Japan Local Government Centre (JLGC) London > UK-Japan Friendship project – new trees for an East London park


UK-Japan Friendship project – new trees for an East London park

Waltham Forest Council press release

Over 4,000 new trees are being planted across Waltham Forest to mark this year’s National Tree Week, Saturday 28 November to Sunday 6 December, including 14 Japanese cherry trees (Sakura in Japanese) to celebrate Japan’s relationship with the UK. 

Of the new trees, 3,600 will be whips – young tree seedlings that have been specially selected to grow out – and the remaining 500 will be standard trees to bring extra life to our streets, parks, and neighbourhoods.  

Planting trees and ensuring that public spaces have a variety of plant, shrub, and tree species helps to offset harmful emissions and provides a boost to mental health, as well as making shared areas more pleasant for everyone to enjoy. 

On Friday 27 November students from Davies Lane Primary School joined the Deputy Leader of Waltham Forest Council, Cllr Clyde Loakes, to plant an avenue of Japanese cherry trees at Henry Reynolds Gardens, Leytonstone, to get National Tree Week in Waltham Forest underway.  
Cllr Loakes said: “It’s been a pleasure to meet the students here today to plant the cherry trees – when spring comes around they will blossom and bring colour and joy to visitors at the park. My thanks to everyone involved in the project who has helped secure these beautiful trees. 
“We know how important trees are as we work to combat the Climate Emergency. They help to reduce harmful emissions in our air, provide a habitat for bird and animal species, and make our parks and open spaces more attractive. 
“I know that this year we haven’t been able to host public events as we have before. We have all had to make changes and sacrifices during the coronavirus pandemic. However, I would like to put on record my thanks to the council staff, contractors, and volunteers for all the work they have done to support the community.”  

The cherry-planting project will be a legacy from the Japan-UK Season of Culture 2019-2020, which aims to showcase Japan’s multifaceted attractions in the UK. The Season provides the opportunity to learn more about Japan, its culture and people through hundreds of events ranging from arts, sports, cuisine and performance.  Once the Season ends, members of the public will start to witness the 1000s of cherry trees blossom in spring 2020 and beyond.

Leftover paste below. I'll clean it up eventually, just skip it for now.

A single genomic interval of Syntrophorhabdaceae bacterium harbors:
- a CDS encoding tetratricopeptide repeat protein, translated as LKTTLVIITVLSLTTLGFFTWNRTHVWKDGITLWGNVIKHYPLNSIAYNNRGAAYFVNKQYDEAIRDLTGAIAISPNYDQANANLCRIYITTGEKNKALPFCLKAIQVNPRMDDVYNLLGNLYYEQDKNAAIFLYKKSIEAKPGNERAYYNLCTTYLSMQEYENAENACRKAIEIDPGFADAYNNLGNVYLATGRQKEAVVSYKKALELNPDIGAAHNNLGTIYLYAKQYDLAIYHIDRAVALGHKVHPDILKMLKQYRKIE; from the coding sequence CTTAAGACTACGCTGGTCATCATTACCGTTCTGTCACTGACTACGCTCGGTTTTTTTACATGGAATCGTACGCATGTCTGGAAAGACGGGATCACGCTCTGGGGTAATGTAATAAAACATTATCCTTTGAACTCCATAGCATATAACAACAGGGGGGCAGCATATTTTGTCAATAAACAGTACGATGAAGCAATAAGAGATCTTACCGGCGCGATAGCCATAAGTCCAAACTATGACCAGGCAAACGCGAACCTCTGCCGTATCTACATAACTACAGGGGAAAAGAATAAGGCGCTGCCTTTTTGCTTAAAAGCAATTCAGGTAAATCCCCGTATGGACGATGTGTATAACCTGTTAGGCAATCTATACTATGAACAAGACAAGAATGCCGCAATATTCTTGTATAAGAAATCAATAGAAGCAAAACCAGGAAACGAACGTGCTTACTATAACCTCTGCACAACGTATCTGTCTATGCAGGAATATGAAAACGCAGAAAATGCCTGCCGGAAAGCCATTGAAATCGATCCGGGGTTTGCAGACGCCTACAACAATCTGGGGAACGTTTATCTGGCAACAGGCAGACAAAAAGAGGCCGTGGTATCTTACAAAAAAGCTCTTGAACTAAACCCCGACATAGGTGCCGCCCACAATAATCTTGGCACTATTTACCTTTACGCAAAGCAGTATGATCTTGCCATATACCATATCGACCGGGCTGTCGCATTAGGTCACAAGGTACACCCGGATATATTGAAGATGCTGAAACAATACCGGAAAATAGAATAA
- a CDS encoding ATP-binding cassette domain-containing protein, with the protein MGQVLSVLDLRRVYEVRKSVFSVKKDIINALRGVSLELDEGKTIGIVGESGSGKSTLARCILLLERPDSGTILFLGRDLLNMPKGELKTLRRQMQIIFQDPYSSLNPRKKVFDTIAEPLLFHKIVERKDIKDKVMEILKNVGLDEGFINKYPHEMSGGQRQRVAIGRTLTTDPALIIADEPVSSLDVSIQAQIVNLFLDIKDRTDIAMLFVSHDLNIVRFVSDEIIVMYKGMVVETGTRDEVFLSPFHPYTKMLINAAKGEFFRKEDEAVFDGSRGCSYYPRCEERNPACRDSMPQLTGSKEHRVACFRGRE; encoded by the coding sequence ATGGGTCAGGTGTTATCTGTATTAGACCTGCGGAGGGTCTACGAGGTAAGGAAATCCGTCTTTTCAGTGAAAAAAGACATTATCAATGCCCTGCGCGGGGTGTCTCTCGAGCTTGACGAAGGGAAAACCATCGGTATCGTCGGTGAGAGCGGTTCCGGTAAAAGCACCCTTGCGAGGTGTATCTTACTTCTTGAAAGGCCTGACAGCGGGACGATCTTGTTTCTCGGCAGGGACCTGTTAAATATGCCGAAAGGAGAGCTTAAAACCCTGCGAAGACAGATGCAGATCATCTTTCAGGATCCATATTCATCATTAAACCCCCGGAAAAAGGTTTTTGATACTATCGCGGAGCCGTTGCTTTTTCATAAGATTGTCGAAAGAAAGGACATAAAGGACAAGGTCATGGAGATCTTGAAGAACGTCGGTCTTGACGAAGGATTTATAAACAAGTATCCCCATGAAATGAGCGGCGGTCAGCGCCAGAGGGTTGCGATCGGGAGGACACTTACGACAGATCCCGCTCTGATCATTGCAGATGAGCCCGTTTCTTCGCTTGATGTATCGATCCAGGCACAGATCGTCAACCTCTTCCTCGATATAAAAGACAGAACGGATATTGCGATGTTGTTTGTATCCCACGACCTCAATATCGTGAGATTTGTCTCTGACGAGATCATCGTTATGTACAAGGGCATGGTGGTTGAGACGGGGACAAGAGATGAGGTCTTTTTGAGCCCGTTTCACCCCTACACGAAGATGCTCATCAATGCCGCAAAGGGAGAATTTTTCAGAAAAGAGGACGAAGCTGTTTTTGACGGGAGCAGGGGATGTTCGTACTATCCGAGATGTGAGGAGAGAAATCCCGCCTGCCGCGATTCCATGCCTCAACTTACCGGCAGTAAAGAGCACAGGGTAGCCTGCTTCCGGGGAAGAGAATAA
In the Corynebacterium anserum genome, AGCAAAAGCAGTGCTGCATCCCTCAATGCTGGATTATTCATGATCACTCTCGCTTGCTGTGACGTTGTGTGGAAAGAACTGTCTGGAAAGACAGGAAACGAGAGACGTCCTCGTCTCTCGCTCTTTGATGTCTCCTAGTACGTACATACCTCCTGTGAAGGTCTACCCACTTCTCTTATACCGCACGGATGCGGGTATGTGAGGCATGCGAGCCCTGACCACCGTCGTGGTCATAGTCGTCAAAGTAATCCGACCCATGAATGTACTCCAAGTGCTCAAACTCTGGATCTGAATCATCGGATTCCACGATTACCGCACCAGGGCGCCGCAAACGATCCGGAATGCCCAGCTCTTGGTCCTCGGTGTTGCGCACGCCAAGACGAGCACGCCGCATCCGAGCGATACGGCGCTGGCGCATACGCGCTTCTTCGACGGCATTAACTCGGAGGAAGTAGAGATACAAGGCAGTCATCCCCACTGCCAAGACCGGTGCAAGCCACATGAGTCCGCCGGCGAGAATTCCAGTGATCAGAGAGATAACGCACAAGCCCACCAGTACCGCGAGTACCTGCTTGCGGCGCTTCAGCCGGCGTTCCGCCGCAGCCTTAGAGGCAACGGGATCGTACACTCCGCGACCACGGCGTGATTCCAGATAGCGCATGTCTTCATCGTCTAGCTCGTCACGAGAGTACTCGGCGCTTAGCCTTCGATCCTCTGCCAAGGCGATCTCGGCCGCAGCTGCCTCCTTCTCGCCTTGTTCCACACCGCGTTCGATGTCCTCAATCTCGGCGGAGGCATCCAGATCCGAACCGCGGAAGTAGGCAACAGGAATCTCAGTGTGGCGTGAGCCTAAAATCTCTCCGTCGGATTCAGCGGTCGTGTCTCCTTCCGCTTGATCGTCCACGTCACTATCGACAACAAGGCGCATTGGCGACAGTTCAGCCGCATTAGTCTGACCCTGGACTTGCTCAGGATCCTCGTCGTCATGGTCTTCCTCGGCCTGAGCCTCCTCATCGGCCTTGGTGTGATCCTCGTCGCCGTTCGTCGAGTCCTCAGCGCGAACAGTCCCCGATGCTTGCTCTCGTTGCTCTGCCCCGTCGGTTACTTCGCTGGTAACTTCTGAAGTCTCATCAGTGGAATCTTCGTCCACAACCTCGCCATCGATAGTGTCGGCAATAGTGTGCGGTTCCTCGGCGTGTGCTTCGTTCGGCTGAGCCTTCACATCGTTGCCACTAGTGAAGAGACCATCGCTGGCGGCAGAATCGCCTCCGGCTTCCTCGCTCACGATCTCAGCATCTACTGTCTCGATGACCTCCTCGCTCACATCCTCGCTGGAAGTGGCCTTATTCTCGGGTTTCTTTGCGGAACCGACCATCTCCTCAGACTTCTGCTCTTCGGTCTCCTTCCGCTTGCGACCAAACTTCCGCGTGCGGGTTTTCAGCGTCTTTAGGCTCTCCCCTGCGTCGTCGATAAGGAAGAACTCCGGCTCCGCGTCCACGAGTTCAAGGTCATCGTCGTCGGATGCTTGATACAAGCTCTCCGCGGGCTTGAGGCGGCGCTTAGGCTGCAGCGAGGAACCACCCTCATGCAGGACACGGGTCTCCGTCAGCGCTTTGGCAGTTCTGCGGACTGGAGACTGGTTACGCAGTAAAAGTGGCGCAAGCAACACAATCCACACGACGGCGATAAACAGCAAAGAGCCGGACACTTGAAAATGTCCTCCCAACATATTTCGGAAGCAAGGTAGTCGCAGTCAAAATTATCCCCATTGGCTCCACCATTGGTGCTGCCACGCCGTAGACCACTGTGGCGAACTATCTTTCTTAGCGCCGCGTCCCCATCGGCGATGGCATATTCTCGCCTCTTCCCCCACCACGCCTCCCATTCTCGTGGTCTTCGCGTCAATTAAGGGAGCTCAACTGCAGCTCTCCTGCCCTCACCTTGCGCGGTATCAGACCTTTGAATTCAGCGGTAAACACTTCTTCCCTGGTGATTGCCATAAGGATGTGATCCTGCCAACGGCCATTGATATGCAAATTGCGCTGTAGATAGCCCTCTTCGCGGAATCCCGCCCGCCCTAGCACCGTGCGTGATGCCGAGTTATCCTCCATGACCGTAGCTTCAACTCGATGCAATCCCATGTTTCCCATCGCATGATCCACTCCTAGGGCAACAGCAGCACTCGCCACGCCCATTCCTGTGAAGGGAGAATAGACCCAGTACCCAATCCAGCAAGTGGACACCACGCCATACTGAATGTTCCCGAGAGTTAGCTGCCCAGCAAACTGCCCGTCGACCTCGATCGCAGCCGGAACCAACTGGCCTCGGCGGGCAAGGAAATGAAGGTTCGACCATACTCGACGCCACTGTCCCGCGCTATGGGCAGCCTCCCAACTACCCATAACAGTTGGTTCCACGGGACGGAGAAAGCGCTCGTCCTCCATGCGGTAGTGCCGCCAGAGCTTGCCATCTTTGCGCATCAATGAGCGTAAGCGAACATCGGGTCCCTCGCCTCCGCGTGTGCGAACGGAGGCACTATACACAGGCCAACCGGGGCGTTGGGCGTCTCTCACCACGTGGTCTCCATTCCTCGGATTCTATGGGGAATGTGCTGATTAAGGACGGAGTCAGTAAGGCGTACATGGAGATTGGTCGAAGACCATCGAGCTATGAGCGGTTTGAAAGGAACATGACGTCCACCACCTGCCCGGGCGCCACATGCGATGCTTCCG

The avenue of cherry trees at Henry Reynolds Gardens consist of three species, specially chosen for their variation in colour, timing, and historical significance. For example, the ‘Taihaku’ variety is a large, single white blossom variety, which became extinct in Japan but was reintroduced to its homeland by a British grower, Collingwood Ingram, in 1932. 
The Sakura Cherry Trees will be distributed to over 400 schools and 160 sites in all four countries of the UK from St Ives to Aberdeen to Londonderry, Cardiff and several of London’s biggest parks. The project was formally launched with a planting ceremony at The Regent’s Park attended by HRH The Duke of Gloucester, the Japanese Ambassador Yasumasa Nagamine, Joint Chairman of the Sakura Cherry Tree Project Keisaku Sandy Sano and local schoolchildren.  

The Duke of Gloucester is patron of the Japan Society which aims to improve understanding of the cultures, societies and businesses of Japan and the UK. 

The Duke of Gloucester said: “What better way to commemorate the long standing friendship between the people of the United Kingdom and Japan, than the planting of Japanese cherry trees that will live on for future generations to enjoy. I would like to congratulate all of those involved to make possible such a worthwhile project.” 

Yasumasa Nagamine, Japanese Ambassador to the UK, said: “We hope that people all over Britain will join with us in embracing this chance to deepen mutual understanding, thus helping to create an enduring legacy. Yet the Sakura Cherry Tree Project will not just represent the lasting impact of the Japan-UK Season of Culture but will be a wider celebration of the cordial ties between Japan and the UK. Just like our relationship, these trees will grow stronger as they mature and, each year when they blossom, I hope they bring joy to people across the UK and remind them of the deep friendship between our two nations and peoples.” 

Keisaku Sandy Sano, Founder and Joint Chairman of the Sakura Cherry Tree Project Team, said: “The response we have had from all across the UK, from Guernsey in the south to the Orkneys in the north, from parks and schools across the UK has been amazing. It is testament to the strong relationship between the two countries, and we hope the trees will be a lasting tribute to that.”

Find out more about the Sakura Cherry Tree project on the website here.

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